Druk Wangyel Tsechu

Dochula Thimphu, Bhutan

Dochula Pass, situated between Thimphu and Punakha, is adorned with 108 memorial chortens, known as "Druk Wangyal Chortens," built by Ashi Dorji Wangmo Wangchuk, the eldest Queen Mother of Bhutan. Just above the pass, there's an open courtyard where the Druk Wangyel Festival takes place. This unique festival is performed by the Royal Bhutan Army, a departure from the usual involvement of monks or laypeople. Established in 2011, it commemorates the victory of the Fourth Druk Gyelpo and the armed forces in 2003. Soldiers receive three months of training in folk and mask dances preparing for the festival. The festival commences at 0900 and concludes at 1615, paying homage to the wise leadership of His Majesty Jigme Singye Wangchuck, the Fourth King of Bhutan. It also celebrates the ongoing dedication of the Royal Bhutan Army to safeguard the nation's sovereignty and stability. This exceptional Tshechu unfolds against the backdrop of…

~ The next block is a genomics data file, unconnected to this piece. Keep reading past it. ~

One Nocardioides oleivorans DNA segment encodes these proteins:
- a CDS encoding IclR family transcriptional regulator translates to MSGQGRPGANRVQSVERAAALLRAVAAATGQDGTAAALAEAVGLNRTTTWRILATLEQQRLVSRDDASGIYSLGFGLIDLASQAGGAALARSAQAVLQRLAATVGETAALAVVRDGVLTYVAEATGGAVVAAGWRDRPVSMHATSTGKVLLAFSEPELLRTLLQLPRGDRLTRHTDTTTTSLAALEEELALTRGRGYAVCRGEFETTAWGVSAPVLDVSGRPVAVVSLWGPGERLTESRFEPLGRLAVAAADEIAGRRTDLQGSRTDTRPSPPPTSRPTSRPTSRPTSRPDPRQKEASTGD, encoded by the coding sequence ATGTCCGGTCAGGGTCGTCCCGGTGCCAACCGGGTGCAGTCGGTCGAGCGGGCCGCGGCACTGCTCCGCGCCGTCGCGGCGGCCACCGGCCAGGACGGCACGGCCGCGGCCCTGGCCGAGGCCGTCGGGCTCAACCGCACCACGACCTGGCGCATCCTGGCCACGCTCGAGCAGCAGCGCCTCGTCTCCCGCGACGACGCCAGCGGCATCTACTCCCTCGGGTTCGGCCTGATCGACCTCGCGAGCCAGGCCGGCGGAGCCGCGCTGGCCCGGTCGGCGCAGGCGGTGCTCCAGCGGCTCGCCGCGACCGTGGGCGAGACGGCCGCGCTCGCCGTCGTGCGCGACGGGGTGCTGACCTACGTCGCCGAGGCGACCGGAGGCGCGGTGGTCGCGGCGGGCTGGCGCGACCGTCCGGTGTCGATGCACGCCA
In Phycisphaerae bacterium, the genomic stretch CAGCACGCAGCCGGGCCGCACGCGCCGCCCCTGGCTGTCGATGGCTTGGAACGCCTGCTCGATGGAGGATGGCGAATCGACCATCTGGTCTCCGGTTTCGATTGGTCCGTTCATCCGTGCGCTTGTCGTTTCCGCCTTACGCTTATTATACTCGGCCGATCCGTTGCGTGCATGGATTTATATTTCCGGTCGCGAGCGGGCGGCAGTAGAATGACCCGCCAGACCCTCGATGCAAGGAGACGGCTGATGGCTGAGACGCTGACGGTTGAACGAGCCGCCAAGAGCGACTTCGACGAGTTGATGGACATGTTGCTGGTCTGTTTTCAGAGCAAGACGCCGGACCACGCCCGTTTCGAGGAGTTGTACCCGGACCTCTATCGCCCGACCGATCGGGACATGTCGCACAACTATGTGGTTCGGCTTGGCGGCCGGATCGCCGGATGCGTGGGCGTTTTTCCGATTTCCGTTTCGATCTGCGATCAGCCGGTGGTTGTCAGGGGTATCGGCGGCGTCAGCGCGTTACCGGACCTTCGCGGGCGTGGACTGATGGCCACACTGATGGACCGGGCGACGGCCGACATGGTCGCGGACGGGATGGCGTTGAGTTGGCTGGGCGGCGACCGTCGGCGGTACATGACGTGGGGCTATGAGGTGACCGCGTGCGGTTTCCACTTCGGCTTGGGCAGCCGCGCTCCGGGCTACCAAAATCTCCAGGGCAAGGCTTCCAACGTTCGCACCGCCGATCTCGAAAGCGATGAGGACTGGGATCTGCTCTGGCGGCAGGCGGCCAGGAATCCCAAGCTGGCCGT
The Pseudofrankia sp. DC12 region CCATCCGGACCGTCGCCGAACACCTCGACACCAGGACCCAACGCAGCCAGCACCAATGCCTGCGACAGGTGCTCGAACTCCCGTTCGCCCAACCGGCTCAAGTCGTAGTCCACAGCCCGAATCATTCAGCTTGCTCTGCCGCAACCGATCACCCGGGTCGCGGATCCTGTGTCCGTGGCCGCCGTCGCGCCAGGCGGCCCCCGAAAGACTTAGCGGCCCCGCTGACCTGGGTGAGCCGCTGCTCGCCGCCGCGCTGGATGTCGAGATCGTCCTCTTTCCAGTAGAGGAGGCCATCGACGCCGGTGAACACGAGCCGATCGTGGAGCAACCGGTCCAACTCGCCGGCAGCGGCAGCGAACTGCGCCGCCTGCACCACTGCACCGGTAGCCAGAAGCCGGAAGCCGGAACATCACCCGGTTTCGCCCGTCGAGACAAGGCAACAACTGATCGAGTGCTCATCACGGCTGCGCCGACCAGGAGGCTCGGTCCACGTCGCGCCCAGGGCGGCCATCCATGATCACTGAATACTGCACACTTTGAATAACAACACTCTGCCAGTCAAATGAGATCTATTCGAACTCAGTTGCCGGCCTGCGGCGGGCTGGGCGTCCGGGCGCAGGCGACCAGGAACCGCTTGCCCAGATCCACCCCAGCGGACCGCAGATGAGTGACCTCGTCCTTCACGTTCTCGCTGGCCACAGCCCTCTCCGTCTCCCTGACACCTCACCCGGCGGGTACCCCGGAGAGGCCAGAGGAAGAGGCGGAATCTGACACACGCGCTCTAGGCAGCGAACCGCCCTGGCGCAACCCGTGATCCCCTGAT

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Punakha Drubchen

Punakha Dzong Punakha, Bhutan

In the 17th century, Bhutan faced multiple incursions by Tibetan forces who sought a highly prized relic, the Ranjung Kharsapani. Zhabdrung Ngawang Namgyel, the leader of Bhutan, successfully repelled the Tibetan invaders, and in commemoration of this victory, he instituted the Punakha Drubchen festival. Consequently, Punakha Drubchen has since become an annual celebration in Punakha Dzongkhag.

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Buli Gonpa-Yoesel Lhendrup CholingBumthang Bumthang, Bhutan

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Tangsibi Dechenling Lhakhang, Ura Bumthang, Bhutan

Namgang Kora

Chorten Kora Trashiyangtse, Bhutan

The Chhorten Kora festival takes place in Trashi Yangste, the easternmost district of Bhutan. Chorten Kora, a stupa modeled after Nepal's Boudhanath, is located a two-hour drive away from Trashigang. In February or March, this stupa becomes a focal point for both local residents and the Dakpa people from Arunachal Pradesh, India. They assemble for a festival centered around circumambulating the chorten.

Gasa Tshechu

Gasa Dzong Gasa, Bhutan

Gasa Tshechu stands as the largest festival in the compact Gasa district in the northwest of Bhutan. Gasa is inhabited by highlander communities, and amidst the numerous mask dances, the local folk performances hold a distinct and remarkable character that contributes to the lively atmosphere of the celebration.